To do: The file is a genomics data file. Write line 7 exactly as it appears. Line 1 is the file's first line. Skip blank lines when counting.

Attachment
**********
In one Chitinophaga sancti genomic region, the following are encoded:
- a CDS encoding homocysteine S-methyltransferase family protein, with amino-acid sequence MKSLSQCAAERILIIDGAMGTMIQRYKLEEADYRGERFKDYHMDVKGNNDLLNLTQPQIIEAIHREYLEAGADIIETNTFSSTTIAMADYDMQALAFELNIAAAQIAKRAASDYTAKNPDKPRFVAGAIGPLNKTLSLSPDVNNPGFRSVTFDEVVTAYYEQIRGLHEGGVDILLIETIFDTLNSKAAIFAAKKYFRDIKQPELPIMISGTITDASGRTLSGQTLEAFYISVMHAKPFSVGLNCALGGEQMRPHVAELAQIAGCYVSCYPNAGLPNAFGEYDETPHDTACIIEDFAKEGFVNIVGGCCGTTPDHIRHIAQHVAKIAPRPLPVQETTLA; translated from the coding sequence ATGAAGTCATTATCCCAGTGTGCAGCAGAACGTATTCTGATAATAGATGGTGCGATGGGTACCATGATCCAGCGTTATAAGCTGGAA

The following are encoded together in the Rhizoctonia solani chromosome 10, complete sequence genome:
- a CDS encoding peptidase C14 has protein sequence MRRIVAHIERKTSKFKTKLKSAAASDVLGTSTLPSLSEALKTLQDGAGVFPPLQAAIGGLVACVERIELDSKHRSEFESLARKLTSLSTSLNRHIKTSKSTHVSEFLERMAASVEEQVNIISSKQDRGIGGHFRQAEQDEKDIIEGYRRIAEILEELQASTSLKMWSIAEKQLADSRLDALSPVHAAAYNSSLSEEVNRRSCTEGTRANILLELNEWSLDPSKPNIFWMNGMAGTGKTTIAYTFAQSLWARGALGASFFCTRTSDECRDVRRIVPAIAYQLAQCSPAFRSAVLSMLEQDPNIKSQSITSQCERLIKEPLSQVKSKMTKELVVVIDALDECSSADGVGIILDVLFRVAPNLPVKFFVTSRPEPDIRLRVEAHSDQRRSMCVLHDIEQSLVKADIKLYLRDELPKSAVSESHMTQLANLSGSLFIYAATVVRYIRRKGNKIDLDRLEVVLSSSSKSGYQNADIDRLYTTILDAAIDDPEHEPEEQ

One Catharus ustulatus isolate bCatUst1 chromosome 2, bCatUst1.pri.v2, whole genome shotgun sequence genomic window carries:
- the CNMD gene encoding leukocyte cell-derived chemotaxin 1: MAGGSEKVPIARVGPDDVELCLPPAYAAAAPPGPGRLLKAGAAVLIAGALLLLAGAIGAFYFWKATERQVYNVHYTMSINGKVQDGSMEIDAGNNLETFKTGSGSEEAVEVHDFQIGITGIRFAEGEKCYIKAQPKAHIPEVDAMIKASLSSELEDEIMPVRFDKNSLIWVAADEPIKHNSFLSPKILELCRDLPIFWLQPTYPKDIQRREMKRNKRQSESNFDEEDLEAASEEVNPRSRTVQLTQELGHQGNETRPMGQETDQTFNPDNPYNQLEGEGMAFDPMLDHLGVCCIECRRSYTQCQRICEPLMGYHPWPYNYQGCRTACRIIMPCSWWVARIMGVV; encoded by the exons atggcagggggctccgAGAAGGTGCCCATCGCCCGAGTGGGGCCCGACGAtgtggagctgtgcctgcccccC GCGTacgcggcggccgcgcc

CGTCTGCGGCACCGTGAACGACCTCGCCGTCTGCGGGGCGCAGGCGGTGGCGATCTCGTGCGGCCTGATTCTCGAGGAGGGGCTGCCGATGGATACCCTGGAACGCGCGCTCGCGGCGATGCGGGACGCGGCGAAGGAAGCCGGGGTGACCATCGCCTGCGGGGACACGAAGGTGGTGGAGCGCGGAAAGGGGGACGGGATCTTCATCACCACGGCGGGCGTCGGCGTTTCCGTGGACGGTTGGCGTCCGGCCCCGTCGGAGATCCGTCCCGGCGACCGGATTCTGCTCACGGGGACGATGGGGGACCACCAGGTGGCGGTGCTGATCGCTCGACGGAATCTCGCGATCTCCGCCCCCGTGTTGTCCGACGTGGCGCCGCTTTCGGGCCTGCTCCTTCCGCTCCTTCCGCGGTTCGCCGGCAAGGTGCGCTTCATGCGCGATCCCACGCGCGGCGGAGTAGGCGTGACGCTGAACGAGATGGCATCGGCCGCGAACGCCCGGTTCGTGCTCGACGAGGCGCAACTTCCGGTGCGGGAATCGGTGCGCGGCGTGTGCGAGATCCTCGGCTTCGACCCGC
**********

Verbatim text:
CGTCTGCGGCACCGTGAACGACCTCGCCGTCTGCGGGGCGCAGGCGGTGGCGATCTCGTGCGGCCTGATTCTCGAGGAGGGGCTGCCGATGGATACCCTGGAACGCGCGCTCGCGGCGATGCGGGACGCGGCGAAGGAAGCCGGGGTGACCATCGCCTGCGGGGACACGAAGGTGGTGGAGCGCGGAAAGGGGGACGGGATCTTCATCACCACGGCGGGCGTCGGCGTTTCCGTGGACGGTTGGCGTCCGGCCCCGTCGGAGATCCGTCCCGGCGACCGGATTCTGCTCACGGGGACGATGGGGGACCACCAGGTGGCGGTGCTGATCGCTCGACGGAATCTCGCGATCTCCGCCCCCGTGTTGTCCGACGTGGCGCCGCTTTCGGGCCTGCTCCTTCCGCTCCTTCCGCGGTTCGCCGGCAAGGTGCGCTTCATGCGCGATCCCACGCGCGGCGGAGTAGGCGTGACGCTGAACGAGATGGCATCGGCCGCGAACGCCCGGTTCGTGCTCGACGAGGCGCAACTTCCGGTGCGGGAATCGGTGCGCGGCGTGTGCGAGATCCTCGGCTTCGACCCGC